Mexico’s Economic Boom: The Three Amigos

Jordan Sanderson

Mexico has been plagued with a horrible reputation as of late. Swine flu, drug wars and government corruption have all tarnished the image of the country. But behind that entire PR mess is a thriving economy, one that was fixed in part by a politician, an economist and a billionaire businessman. Let’s meet them:

Felipe Calderón: Mexico’s current President, a member of the conservative National Action Party (PAN), has been a figure inthe international press since the launch of his drug war (death toll ranging from 30,000 – 40,000) in 2006. Aside from that, his administration has kept up efforts to increase economic competitiveness and boost economic growth, specifically making investments in efficient, renewable energies.

In the past year, Mexico has moved up nine spots in the IMD’s 2011 World Competitiveness Yearbook to No. 38 out of 59 countries evaluated. It was also ranked as the No. 2 most competitive economy in Latin America, bested only by Chile and surprisingly overcoming Brazil. These increases can be attributed to Calderon and PAN’s advocating of free enterprise and FTAs (including NAFTA), privatization and liberal reforms. It definitely seems as though Calderón and his administration are doing something right.

Agustín Carstens: Often viewed as a more important figure in Mexico than Calderón is Agustín Carstens, the director of Mexico’s central bank. He is responsible for reducing inflation from double digits and was even able to grow Mexico’s GDP 5.5% in 2010 through increased exports (slowly decreasing dependence on U.S.) and conservative policies.

Carstens is skillfully maneuvering Mexico through the recession by allowing market control of interest rates and open trade and investment regimes. Unlike other Latin American economies, Mexico yet to hike interest rates and has no immediate plans to do so due to favorable inflation forecasts. His successful tenure at the central bank has placed the economist at the top of the short-list to become the next Managing Director of the IMF.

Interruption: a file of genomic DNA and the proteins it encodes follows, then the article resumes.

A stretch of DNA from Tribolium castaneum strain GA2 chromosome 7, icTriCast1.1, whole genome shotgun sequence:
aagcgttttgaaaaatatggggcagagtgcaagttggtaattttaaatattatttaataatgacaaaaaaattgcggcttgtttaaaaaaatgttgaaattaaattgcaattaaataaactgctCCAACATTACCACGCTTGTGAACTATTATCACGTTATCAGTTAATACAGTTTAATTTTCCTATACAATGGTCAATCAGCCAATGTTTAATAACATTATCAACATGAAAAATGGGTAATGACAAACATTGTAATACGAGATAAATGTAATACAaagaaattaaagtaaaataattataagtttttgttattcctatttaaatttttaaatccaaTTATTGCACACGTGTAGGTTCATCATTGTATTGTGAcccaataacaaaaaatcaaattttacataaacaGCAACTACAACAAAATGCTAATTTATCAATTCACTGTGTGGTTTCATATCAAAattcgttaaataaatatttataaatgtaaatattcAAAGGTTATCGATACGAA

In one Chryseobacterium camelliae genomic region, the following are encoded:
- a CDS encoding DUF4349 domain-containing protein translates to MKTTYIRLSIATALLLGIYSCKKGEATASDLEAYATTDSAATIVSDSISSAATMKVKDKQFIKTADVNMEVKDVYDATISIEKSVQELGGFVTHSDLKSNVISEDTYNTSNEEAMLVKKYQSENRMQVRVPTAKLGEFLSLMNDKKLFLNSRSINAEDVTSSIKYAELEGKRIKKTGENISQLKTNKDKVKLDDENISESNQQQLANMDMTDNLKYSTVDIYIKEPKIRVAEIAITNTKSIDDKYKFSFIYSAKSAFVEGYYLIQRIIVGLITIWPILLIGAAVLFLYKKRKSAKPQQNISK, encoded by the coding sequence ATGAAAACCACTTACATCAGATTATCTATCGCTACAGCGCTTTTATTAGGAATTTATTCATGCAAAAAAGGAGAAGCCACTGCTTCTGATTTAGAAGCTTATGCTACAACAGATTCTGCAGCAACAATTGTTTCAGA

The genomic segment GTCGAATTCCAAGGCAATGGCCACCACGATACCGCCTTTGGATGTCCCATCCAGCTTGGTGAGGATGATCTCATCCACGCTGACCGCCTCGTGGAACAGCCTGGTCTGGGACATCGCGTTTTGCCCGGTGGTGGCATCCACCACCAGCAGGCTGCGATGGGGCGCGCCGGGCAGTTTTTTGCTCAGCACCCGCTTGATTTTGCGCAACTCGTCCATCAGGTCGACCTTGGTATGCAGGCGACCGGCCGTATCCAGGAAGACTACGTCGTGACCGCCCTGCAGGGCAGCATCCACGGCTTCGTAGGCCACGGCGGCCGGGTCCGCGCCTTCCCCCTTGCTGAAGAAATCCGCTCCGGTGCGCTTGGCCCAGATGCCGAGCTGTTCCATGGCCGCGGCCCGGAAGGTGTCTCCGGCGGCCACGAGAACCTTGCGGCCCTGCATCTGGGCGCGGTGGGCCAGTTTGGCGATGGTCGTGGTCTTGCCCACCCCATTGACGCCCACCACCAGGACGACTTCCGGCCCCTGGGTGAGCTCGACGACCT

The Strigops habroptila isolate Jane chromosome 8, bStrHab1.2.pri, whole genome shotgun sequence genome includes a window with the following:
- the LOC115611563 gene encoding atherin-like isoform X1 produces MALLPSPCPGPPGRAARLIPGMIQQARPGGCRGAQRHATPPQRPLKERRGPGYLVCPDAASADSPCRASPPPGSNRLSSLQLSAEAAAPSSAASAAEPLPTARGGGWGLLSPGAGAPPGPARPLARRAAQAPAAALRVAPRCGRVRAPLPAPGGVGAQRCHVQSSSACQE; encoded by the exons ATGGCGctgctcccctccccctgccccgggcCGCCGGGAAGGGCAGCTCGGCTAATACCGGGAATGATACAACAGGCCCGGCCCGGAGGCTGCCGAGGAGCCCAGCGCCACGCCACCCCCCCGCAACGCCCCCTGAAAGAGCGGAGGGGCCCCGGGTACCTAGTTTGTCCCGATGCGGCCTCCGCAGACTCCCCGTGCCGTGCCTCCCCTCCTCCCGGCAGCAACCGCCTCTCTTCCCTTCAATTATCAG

Carlos Slim: You can hate him (his monopolistic telephone companies have notoriously horrific coverage and customer service), but you have to admit he has done a lot for Mexico’s growth over the past 10 years. Slim is a firm believer in economic growth through job creation, and currently employs more than 200,000 people throughout Latin America within his companies. The magnate and philanthropist will continue to help stabilize and move Mexico forward with more than USD 3bn in investments in telecommunications systems, infrastructure and mining industries in Mexico alone (another USD 5bn in Latin America). I suppose the world’s richest man according to Forbes should “pay it forward” to his country in one way or another.

There are clearly more factors that play into Mexico’s economic growth, but the impact these policies have had on a previously stagnant economy cannot be ignored. Open trade relations and increased confidence in government, coupled with conservative monetary policies and the pocketbook of a billionaire, have all helped poised the country to enter the Top 10 largest economies by 2020. Good work, guys.